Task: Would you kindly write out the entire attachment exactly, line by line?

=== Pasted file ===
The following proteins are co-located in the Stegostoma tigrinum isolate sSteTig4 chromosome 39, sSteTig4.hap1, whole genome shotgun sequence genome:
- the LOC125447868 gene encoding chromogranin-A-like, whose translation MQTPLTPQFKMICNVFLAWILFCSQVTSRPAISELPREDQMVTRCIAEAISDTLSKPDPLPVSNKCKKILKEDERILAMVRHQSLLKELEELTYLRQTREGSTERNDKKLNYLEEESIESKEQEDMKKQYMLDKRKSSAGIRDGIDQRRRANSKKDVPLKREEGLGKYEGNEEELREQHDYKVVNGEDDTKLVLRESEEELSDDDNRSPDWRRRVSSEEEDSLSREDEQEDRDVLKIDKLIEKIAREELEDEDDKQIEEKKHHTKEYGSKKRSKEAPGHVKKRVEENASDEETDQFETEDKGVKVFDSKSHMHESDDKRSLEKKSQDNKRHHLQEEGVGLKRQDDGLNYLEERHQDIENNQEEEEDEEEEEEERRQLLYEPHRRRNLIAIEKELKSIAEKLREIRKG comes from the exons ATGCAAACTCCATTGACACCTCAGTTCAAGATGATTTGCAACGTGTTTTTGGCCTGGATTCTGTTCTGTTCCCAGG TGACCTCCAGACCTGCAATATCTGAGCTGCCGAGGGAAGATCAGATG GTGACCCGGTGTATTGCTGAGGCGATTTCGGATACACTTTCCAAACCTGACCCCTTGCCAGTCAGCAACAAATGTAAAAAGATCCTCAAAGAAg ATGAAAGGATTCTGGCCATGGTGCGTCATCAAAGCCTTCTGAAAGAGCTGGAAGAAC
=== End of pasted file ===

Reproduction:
The following proteins are co-located in the Stegostoma tigrinum isolate sSteTig4 chromosome 39, sSteTig4.hap1, whole genome shotgun sequence genome:
- the LOC125447868 gene encoding chromogranin-A-like, whose translation MQTPLTPQFKMICNVFLAWILFCSQVTSRPAISELPREDQMVTRCIAEAISDTLSKPDPLPVSNKCKKILKEDERILAMVRHQSLLKELEELTYLRQTREGSTERNDKKLNYLEEESIESKEQEDMKKQYMLDKRKSSAGIRDGIDQRRRANSKKDVPLKREEGLGKYEGNEEELREQHDYKVVNGEDDTKLVLRESEEELSDDDNRSPDWRRRVSSEEEDSLSREDEQEDRDVLKIDKLIEKIAREELEDEDDKQIEEKKHHTKEYGSKKRSKEAPGHVKKRVEENASDEETDQFETEDKGVKVFDSKSHMHESDDKRSLEKKSQDNKRHHLQEEGVGLKRQDDGLNYLEERHQDIENNQEEEEDEEEEEEERRQLLYEPHRRRNLIAIEKELKSIAEKLREIRKG comes from the exons ATGCAAACTCCATTGACACCTCAGTTCAAGATGATTTGCAACGTGTTTTTGGCCTGGATTCTGTTCTGTTCCCAGG TGACCTCCAGACCTGCAATATCTGAGCTGCCGAGGGAAGATCAGATG GTGACCCGGTGTATTGCTGAGGCGATTTCGGATACACTTTCCAAACCTGACCCCTTGCCAGTCAGCAACAAATGTAAAAAGATCCTCAAAGAAg ATGAAAGGATTCTGGCCATGGTGCGTCATCAAAGCCTTCTGAAAGAGCTGGAAGAAC